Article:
Active Ingredients: Social criticism; Changes in cinematography
Side Effects: Romantic subplots; Reactionary philosophy?
The Servant is an astute, acerbic portrait of a country—or a least a country’s cinematic presence—in transition. In 1962 London Tony, a wealthy, lazy young lothario hires a manservant to help him arrange his home, prepare his meals and allow him to continue drinking without needing to lift finger or risk suffering societal disgrace. The film begins innocently enough, in a manner befitting the upstairs/downstairs model of previous decades. The aloof, proper new servant takes pride in his work, admirably keeping his master afloat, while Tony speaks vaguely of a future business endeavor clearing the jungles of Brazil (or is it Africa?), which will, of course, never happen. The servant is “a gentleman’s gentleman” he says, a man who maintains an impeccable presence, an immaculate exterior upon which his superiors place their confidence.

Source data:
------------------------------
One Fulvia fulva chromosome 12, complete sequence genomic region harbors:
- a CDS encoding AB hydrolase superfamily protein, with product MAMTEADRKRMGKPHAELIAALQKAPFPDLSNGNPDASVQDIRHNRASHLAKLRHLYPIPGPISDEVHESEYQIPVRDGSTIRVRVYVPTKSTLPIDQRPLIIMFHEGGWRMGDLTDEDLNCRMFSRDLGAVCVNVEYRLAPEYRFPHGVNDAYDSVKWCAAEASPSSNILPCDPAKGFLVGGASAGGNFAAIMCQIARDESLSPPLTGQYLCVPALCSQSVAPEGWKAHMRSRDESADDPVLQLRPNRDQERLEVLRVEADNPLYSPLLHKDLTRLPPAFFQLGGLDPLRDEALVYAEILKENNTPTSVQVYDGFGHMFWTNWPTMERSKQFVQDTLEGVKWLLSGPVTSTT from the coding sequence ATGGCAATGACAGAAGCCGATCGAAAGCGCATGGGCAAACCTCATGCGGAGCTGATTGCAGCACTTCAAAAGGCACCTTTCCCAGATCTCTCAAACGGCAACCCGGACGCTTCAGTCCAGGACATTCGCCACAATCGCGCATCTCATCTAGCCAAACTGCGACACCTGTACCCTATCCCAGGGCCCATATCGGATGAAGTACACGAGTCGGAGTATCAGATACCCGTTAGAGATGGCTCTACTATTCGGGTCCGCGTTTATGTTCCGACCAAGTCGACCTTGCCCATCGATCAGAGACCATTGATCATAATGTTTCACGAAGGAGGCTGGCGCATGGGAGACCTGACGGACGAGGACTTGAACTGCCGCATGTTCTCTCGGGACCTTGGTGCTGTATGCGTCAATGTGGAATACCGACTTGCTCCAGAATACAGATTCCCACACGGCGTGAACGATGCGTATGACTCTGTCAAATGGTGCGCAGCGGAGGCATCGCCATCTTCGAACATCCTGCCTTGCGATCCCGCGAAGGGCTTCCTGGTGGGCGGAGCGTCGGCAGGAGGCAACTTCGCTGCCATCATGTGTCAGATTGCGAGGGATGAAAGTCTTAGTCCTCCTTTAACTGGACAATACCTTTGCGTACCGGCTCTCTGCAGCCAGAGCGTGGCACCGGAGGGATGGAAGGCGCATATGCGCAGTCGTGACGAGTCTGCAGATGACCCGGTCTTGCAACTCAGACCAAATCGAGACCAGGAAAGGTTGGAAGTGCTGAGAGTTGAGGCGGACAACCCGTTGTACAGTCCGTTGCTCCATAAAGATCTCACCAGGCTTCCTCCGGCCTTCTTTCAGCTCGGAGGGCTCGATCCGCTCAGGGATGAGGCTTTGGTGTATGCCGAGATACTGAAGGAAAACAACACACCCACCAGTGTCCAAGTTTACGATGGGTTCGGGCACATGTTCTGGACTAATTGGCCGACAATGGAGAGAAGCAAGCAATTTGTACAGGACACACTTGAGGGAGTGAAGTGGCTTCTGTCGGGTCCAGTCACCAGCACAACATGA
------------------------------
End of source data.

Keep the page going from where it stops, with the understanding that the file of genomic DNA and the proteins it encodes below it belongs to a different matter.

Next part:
Slowly, however, the veil begins to drop, and we see a sinful underbelly which Tony is too trusting to notice. The transition comes as a bit of a shock, but director Joseph Losey aides the audience by dropping stylistic hints to the much darker tones to come. Twinned images and mirrors, as well as claustrophobic interiors and creepy, suspenseful long takes, alert us to something boiling over just beneath the mandatory social roles both master and servant must uphold. Ridiculous as they are, these roles, remnants of an older, more proper prewar time, give both men something of a purpose. But the world is changing: skirts are getting shorter and sexuality more predatory, just as Losey’s camera grows bolder and more lurid, throwing long shadows over close-ups and undoing the neat order in Tony’s life. The fragile distinction between master and servant slowly dissolves, leaving only the chaos of men without a function to play or a reputation to maintain.